• Lateral Quadrupod Grip (Fig 4) – The pencil shaft is stabilized by the inner (lateral) side of the thumb, index, and middle finger while resting on the ring finger.

Koziatek SM, Powell NJ (2003)

Pencil grips are generally believed to affect handwriting, and awkward pencil grips become the most commonly assumed cause as to why that is (Ann-Sofie Selin, 2003). However, the production of untidy or illegible handwriting does not always correlate to an unusual pencil grip. The most efficient pencil grip for a child is the one that will help them write with speed and legibility, without pain for an extended period of time.

When should a parent, caregiver or educator be concerned?

  • There is pain and excessive pressure on the writing tool by holding on too tight
  • Illegible handwriting
  • Writing speed is compromised
  • Complaint of hand fatigue during writing and coloring activities
  • Holding the pencil with a primitive grasp (e.g., full fist) after 4 years of age
  • White knuckles or hyperextended joints in fingers holding a writing tool
  • Visible flexed wrist and forearm lifted off the writing surface
  • Inability to choose a clear hand preference between ages 4 and 6 years of age
  • Complete avoidance of all drawing or writing activities

If you are concerned about your child’s pencil grip and/or handwriting, an Occupational Therapist can work with you to identify challenging areas and determine next steps. Let us know if we can help support your child.

References

Koziatek SM, Powell NJ. Pencil grips, legibility, and speed of fourth-graders’ writing in cursive. Am J Occup Ther. 2003 May-Jun;57(3):284-8.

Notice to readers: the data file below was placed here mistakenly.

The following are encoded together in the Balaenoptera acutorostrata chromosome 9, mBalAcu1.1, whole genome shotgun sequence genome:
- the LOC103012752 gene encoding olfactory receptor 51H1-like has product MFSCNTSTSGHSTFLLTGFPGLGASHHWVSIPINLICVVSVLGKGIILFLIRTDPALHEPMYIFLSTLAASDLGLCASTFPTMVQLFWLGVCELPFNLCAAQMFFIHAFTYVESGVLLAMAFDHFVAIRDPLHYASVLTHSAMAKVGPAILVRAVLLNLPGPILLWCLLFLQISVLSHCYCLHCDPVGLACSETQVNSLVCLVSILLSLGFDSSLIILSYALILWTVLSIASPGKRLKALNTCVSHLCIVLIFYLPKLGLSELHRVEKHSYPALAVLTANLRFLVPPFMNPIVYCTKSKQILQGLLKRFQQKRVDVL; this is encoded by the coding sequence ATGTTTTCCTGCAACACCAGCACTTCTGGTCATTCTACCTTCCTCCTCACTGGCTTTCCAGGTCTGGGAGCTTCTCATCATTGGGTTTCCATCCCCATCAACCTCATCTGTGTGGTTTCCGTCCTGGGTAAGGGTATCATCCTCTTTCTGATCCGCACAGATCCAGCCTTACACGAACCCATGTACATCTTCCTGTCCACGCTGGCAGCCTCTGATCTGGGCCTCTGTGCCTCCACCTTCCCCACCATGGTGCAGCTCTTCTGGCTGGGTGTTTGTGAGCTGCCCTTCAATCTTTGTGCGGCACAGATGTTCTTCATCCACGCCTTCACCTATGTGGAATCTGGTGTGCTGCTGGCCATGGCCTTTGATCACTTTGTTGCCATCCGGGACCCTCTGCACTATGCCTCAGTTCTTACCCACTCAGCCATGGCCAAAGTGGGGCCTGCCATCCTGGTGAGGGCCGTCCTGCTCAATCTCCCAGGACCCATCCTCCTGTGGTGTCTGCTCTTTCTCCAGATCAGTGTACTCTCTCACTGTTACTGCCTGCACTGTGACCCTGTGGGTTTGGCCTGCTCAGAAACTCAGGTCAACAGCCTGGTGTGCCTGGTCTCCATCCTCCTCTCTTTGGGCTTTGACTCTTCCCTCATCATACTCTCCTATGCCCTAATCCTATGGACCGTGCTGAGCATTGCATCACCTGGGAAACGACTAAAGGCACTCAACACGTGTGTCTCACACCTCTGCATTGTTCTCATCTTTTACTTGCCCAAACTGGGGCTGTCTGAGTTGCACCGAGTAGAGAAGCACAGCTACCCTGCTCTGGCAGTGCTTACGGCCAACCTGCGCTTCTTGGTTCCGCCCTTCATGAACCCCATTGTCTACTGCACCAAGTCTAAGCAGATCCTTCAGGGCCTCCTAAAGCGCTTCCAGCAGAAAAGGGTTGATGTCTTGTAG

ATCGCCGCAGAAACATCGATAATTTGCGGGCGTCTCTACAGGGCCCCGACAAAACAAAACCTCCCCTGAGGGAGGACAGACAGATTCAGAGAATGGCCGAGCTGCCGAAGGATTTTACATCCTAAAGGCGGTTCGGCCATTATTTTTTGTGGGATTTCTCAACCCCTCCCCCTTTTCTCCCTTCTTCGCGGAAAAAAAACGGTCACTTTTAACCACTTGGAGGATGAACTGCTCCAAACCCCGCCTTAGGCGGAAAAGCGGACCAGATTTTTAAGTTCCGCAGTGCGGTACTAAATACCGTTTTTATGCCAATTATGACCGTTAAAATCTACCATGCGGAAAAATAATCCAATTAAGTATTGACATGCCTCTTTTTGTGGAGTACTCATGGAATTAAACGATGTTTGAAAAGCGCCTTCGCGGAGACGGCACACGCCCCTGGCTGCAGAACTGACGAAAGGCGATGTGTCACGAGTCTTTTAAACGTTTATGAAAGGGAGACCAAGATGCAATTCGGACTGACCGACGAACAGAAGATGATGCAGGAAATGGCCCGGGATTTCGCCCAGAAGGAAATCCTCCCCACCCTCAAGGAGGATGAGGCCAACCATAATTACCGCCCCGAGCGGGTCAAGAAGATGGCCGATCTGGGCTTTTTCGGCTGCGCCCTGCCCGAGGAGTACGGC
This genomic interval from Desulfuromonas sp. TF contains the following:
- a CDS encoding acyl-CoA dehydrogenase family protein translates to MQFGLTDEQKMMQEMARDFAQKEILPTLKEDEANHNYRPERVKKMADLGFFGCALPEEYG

Schneck, CM, and Henderson (1990) Descriptive analysis of the developmental progression of grip position for pencil and crayon control in nondysfunctional children. American Journal of Occupational Therapy, 44, (10) 893 – 900

Ann-Sofie Selin (2003). Pencil Grip: A Descriptive Model and Four Empirical Studies. Åbo Akademi University Press.

 

About the Author

Jessica Hanna has over 10 years of pediatric OT experience in conducting assessments and providing treatment of children and adolescents with a broad range of challenges and disabilities, including autism spectrum disorders, sensory processing disorders, visual impairments, cerebral palsy, executive function deficits and developmental disorders of motor function. Prior to joining NESCA, Jessica trained and worked in a variety of settings, including inpatient and outpatient hospital settings, private practice, schools and homes. She has served on interdisciplinary treatment teams and worked closely with schools, medical staff and other service providers in coordinating care. In addition, Jessica provided occupational therapy services at Perkins School for the Blind and Spaulding Rehabilitation Hospital pediatric inpatient unit, where she conducted comprehensive evaluations and interventions for children with a broad range of presentations.

 

To book an appointment or to learn more about NESCA’s Occupational Therapy Services, please fill out our online Intake Form, email info@nesca-newton.com or call 617-658-9800.

 

Neuropsychology & Education Services for Children & Adolescents (NESCA) is a pediatric neuropsychology practice and integrative treatment center with offices in Newton, Massachusetts, Plainville, Massachusetts, and Londonderry, New Hampshire, serving clients from preschool through young adulthood and their families. For more information, please email info@nesca-newton.com or call 617-658-9800.